If you are 16 or 17 years old you must provide a letter from your parent(s) or legal guardian giving
their consent for you to apply for immigration permission and travel to the UK to live
independently. The requirements for the letter are detailed in paragraphs 211-213 of the Tier 4
policy guidance:
https://www.gov.uk/government/publications/guidance-on-application-for-uk-visa-as-tier-4-student

What can I do if my documents (such as my ATAS certificate or CAS) are


not ready before my immigration permission expires?
You must meet the immigration requirements on the date that you make your online Tier 4
application. However, you then have a further 15 working days to post your supporting documents
to the Home Office, or up to 45 working days to submit your supporting documents if you are
attending an in person appointment. You are not required to be in possession of all your supporting
documents on the date you make your online application, however you must be sure that you will
be able to obtain all of the required documents within the 15 or 45 working days deadline, and that
those documents will demonstrate that you met the requirements on the date of your online
application. For example, you might obtain your bank statements after the date of your online
application, but the statements must show that you had held the required funds for 28 consecutive
days before the date of you submitted your online application.
Under the Points Based System, there is no official mechanism for submitting late documents after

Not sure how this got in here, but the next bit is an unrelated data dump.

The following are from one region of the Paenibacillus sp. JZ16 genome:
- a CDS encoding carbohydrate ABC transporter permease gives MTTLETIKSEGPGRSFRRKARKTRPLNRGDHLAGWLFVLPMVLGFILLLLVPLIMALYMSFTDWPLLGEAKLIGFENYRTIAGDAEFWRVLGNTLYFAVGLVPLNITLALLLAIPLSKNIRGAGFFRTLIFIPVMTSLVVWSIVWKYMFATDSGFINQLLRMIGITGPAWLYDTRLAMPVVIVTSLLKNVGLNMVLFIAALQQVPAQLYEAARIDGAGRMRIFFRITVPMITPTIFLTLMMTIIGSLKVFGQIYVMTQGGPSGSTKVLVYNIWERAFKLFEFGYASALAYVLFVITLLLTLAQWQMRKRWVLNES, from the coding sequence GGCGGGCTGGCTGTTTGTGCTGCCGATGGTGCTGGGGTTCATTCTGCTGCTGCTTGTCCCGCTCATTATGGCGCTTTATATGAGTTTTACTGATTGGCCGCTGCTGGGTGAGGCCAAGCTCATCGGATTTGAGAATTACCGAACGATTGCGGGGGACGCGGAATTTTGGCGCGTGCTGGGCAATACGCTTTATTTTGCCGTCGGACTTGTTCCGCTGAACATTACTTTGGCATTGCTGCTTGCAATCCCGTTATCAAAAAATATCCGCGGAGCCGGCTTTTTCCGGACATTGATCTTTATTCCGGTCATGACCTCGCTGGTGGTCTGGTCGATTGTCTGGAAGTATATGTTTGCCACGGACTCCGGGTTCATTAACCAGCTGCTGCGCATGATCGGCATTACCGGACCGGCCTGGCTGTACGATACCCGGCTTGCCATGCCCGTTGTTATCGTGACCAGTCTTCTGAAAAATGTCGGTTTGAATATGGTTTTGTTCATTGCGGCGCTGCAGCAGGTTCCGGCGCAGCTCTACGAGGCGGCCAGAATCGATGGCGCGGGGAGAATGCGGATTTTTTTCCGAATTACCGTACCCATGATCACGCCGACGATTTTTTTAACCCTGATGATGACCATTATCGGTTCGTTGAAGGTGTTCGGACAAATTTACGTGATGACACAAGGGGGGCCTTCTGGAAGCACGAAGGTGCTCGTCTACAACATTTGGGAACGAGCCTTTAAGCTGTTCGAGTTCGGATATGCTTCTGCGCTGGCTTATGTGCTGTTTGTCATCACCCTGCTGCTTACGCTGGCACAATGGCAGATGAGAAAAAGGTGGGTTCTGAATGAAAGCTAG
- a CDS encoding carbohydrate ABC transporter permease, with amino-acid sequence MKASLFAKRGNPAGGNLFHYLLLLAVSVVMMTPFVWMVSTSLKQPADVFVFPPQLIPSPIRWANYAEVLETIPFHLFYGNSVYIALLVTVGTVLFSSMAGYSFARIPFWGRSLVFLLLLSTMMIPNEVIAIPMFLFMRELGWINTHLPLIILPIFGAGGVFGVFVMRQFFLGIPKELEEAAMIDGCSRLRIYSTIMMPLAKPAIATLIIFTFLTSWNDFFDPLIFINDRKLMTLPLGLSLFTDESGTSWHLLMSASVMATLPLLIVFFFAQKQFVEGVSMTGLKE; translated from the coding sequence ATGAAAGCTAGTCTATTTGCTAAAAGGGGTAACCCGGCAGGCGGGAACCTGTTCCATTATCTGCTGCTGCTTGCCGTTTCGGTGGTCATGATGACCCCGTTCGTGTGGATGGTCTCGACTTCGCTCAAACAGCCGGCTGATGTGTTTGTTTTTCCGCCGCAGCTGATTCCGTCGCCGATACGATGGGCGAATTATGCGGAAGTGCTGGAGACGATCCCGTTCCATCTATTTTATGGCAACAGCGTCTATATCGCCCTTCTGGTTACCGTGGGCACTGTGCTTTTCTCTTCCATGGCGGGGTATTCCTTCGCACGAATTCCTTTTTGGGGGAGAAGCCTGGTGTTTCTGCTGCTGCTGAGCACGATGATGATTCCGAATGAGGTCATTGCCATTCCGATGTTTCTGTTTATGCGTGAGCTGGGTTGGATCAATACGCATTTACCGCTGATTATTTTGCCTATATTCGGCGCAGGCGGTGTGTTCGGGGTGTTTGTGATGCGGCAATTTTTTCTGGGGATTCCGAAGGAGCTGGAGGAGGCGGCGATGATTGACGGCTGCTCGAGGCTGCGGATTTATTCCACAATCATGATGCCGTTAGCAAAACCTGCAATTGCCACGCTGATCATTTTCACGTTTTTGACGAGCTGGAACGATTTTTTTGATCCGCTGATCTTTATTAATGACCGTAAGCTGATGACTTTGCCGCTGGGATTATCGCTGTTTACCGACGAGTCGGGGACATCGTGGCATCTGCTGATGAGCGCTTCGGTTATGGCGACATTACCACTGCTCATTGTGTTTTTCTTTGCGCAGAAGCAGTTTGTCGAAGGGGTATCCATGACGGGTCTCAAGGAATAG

the 15 or 45 working days deadline (such as an ATAS certificate, CAS reference number, or bank

This is a QMUL requirement for all students, and it is also an immigration condition for those who applied

for Tier 4 immigration permission on or after 06 November 2014.

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statements). Your Tier 4 application should be fully complete with all supporting documents
submitted within the 15 or 45 working days.
If you will not be able to obtain documents within the 15 or 45 working days deadline, that
demonstrate that you met the Tier 4 requirements on the date of your online application, you
should return to your home country before your current immigration permission expires. Once you
can meet the requirements for a Tier 4 application, you can apply at home, without overstaying your
immigration permission in the UK. You will need to consider:

The expense of travelling home; and

The time this process will take and how that may affect your studies. You will need to
discuss this with your academic school and check that they agree to you leaving the UK for